Hussein loves bread and always prefers bakery fresh bread to anything in a plastic bag in the supermarket. I’ve made quick, no-knead loafs with yeast before but really wanted to try my hand at sourdough. Many of my blogger friends had posted about Artisan Sourdough Made Simple by Emilie Raffa. I ordered the book and began my journey.
Since ordering this cookbook, I’ve made three loaves of bread (two regular sourdough and one whole wheat). Each better than the previous. Getting the techniques down is critical and a part of the bread making journey.
This is a labor of love to start. If you have a friend with a starter, ask for a bit. If you’re in SE Michigan, I will share with you (just ask and we can coordinate). If I had a starter my journey to bread baking would have been so much faster. It takes about a week and a half to get your starter going. It may also take longer, depending on the temperature in your kitchen, the naturally occurring yeasts in the air, ect.
Your starter begins with equal parts flour (I used whole wheat flour to help jump start the process) and water (30 grams each). Mix them well in a jar with a lid. Cover and rest over night. The next day, dump half the mixture out and again add equal parts flour and water. You continue this for about a week, until the start is bubbly and doubled in size.
Test your starter by dropping one teaspoon of it into a glass of water. If it floats, it is ready! If it sinks, you should feed it again.
When using starter for a recipe, you want to feed your starter and get it ready for the next use.
–Food Scale to ensure proper measurements. This is essential, in my opinion.
–Bread Lame to score your bread
– Round Banneton Dough Proofing Basket to proof your bread in.
– Bench Scraper to help you scoop your bread up!
–Le Creuset Enameled Cast Iron to bake your bread in 🙂
For more tips and details, be sure to check out, Emilies blog The Clever Carrot.
Baking a loaf of sourdough requires planning. I mistakenly decided to start my dough in the morning, which meant it needed to bake in the middle of the night. Baking the loaf requires a three day block of time.
Evening of day 1: ensure starter is ready and bubbly. Feed the starter and leave at room temperature.
Morning of day 2: test the starter using the method mentioned above.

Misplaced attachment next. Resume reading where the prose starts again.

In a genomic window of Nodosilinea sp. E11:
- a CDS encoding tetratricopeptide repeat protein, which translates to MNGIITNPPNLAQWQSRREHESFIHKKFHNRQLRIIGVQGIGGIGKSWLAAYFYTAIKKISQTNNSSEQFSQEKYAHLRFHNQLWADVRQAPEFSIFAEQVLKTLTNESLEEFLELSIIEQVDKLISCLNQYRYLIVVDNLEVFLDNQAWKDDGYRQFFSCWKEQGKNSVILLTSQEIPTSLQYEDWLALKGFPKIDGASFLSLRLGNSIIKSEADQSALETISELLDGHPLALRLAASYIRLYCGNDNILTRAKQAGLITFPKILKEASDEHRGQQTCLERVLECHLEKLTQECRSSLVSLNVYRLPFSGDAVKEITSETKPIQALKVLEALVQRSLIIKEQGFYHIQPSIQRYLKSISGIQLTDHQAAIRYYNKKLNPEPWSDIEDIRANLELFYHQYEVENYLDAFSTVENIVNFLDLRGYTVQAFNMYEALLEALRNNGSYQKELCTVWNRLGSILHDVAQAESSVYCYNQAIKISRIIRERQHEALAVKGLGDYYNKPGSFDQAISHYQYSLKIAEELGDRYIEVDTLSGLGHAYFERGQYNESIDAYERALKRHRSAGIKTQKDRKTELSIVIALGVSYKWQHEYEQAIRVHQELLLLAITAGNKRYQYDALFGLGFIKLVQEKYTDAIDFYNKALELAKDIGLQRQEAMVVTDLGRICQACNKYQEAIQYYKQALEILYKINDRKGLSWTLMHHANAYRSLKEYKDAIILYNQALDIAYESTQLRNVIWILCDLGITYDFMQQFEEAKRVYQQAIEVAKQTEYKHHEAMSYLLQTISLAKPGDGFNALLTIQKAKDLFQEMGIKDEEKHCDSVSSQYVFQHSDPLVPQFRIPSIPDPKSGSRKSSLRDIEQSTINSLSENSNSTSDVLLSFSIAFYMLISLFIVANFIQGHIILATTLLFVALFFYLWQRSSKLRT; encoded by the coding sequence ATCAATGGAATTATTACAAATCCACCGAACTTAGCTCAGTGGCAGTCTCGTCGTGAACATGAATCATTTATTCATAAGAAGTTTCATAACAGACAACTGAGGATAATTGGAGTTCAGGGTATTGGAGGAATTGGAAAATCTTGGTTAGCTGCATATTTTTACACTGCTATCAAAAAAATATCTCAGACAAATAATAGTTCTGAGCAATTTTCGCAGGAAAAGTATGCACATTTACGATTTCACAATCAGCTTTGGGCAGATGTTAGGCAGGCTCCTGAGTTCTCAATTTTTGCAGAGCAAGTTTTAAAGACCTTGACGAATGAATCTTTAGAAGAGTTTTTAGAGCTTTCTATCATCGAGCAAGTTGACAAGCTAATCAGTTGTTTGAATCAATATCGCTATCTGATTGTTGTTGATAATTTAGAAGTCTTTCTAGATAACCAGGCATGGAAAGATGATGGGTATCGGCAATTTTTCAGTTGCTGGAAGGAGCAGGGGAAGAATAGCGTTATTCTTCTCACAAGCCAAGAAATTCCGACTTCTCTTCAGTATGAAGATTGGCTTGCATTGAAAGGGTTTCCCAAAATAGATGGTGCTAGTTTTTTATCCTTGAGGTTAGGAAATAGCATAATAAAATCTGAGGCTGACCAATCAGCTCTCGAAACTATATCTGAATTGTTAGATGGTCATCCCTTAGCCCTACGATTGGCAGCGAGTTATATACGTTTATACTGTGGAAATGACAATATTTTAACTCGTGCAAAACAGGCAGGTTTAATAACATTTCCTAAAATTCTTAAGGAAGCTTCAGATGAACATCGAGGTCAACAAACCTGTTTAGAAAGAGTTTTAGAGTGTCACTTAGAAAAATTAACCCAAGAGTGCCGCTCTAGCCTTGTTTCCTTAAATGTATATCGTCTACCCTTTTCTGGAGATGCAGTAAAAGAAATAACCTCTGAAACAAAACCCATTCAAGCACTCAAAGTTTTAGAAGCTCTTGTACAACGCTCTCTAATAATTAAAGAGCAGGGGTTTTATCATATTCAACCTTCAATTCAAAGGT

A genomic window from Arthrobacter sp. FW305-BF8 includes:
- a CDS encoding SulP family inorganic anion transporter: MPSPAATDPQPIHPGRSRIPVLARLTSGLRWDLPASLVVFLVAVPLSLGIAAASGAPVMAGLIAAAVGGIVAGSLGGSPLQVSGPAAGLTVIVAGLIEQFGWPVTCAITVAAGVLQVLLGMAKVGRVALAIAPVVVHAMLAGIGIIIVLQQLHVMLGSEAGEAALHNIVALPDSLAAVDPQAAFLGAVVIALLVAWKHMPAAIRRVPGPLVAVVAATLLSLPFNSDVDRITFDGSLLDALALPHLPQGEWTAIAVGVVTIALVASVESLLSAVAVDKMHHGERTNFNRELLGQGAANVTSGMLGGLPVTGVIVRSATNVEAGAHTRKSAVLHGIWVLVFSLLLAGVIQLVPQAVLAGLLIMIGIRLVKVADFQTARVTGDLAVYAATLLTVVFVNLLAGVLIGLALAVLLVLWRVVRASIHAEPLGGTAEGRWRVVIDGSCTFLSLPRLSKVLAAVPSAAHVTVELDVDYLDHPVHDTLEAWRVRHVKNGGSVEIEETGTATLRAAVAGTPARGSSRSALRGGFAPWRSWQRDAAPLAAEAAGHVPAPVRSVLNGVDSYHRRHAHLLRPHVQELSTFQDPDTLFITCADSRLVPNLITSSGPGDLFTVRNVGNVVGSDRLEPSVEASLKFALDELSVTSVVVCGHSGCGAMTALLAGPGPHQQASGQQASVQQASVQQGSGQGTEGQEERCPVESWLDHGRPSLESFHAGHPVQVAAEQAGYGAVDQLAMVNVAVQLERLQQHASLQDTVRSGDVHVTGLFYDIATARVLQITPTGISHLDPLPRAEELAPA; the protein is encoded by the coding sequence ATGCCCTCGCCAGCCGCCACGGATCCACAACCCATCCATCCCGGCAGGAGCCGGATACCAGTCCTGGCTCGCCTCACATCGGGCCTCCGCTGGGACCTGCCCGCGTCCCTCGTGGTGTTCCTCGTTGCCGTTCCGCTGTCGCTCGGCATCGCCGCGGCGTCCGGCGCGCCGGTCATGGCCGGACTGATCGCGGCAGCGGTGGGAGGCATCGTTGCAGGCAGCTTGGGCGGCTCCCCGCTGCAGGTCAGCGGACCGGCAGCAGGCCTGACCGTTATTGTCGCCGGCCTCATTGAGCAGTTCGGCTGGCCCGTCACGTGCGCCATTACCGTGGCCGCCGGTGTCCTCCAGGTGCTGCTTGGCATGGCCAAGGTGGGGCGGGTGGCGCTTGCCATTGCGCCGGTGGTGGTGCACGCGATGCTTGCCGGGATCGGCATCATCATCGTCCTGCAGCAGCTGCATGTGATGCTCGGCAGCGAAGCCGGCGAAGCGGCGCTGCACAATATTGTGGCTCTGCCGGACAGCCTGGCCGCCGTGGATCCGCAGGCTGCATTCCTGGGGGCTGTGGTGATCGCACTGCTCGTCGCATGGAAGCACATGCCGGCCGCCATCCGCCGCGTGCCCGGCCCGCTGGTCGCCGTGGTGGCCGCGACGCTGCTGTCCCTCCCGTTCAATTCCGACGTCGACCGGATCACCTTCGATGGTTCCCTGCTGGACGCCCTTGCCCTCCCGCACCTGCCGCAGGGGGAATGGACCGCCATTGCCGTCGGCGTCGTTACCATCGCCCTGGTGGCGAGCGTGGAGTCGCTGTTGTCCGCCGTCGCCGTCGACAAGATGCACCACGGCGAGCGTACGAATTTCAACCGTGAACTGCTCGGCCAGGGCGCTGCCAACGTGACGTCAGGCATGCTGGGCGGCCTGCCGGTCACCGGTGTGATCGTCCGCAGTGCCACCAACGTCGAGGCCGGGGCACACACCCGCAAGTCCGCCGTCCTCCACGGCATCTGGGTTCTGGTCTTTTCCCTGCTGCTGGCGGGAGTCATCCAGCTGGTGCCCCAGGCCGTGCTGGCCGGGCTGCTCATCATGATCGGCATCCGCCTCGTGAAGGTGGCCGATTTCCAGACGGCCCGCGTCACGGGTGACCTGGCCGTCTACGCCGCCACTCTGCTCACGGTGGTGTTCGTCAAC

Afternoon of day 2: make your dough and leave for the overnight rise.
Morning of day 3: shape the dough, another rise, score the dough, bake and enjoy!
Homemade Sourdough Loaf Recipe
- ¼ cup (50g) Sourdough Starter
- 1⅓ Cup + 2 Tablespoons (350g) Warm Water (80 degrees F)
- 4 Cups (500g) Bread Flour (I use King Arthur)
- 1½ teaspoons Fine Sea Salt
- Make the Dough: Use a fork to whisk together the starter and water together in a large bowl. Add the flour and salt. Mix to combine until a dough forms. Use your hand to incorporate all the flour. The dough will be sticky, and feel soft. Cover the bowl with a damp cloth and allow to rest for 30 minutes.
- Once the dough has rested for 30 minutes, form the dough into a smooth ball by folding each side over, until you go all around the dough and have a smooth ball.
- Cover the bowl with a damp towel, and allow to rise for 8 to 10 hours at room temperature (about 70 degrees F), until doubled in size and it appears to have air bubbles in it (some will be on the surface). You may allow the dough to rise for 12 hours.
- After the dough has risen, move from the bowl to a lightly floured surface. Shape the dough into a round, by starting at the top and fold the dough over towards the center. Rotate the dough and continue folding towards the center until you have gone all the way around. Flip dough over and allow it to rest for 10 minutes.
- While dough is resting, line an 8-inch banneton with flour and dust it with flour.Tighten the shape of the dough and flip into the banneton. Cover the banneton with a towel and allow to rise for 30-60 minutes. When the dough is puffy, it is ready. It will not quite double in size (that is expected).
- Preheat the oven to 450 degrees F. Cut a sheet of parchment to fit the pot, leaving some extra on the edges to make removing bread easier.
- Flip the dough onto the parchment paper. Sprinkle flour onto the top of the dough and rub it gently with your hands (this creates that contrast you see once the dough is scored). Using your lame, or a razor, score your bread in the pattern you desire. Use parchment to lift dough into your pot.
- On the center rack of your oven, bake the dough with the lid on your pot for 20 minutes. Remove the lid and bake for another 20 minutes. Carefully lift bread out of the pot and bake directly on oven rack for the final 10 minutes (watch bread at this point because my loaf only needed 6 minutes. Initial temp of bread should read 205 degrees F).
- Remove from oven and allow to cool before cutting.
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Make this recipe? I’d love to see! Tag me using #CreateAmandasPlate or @AmandasPlate.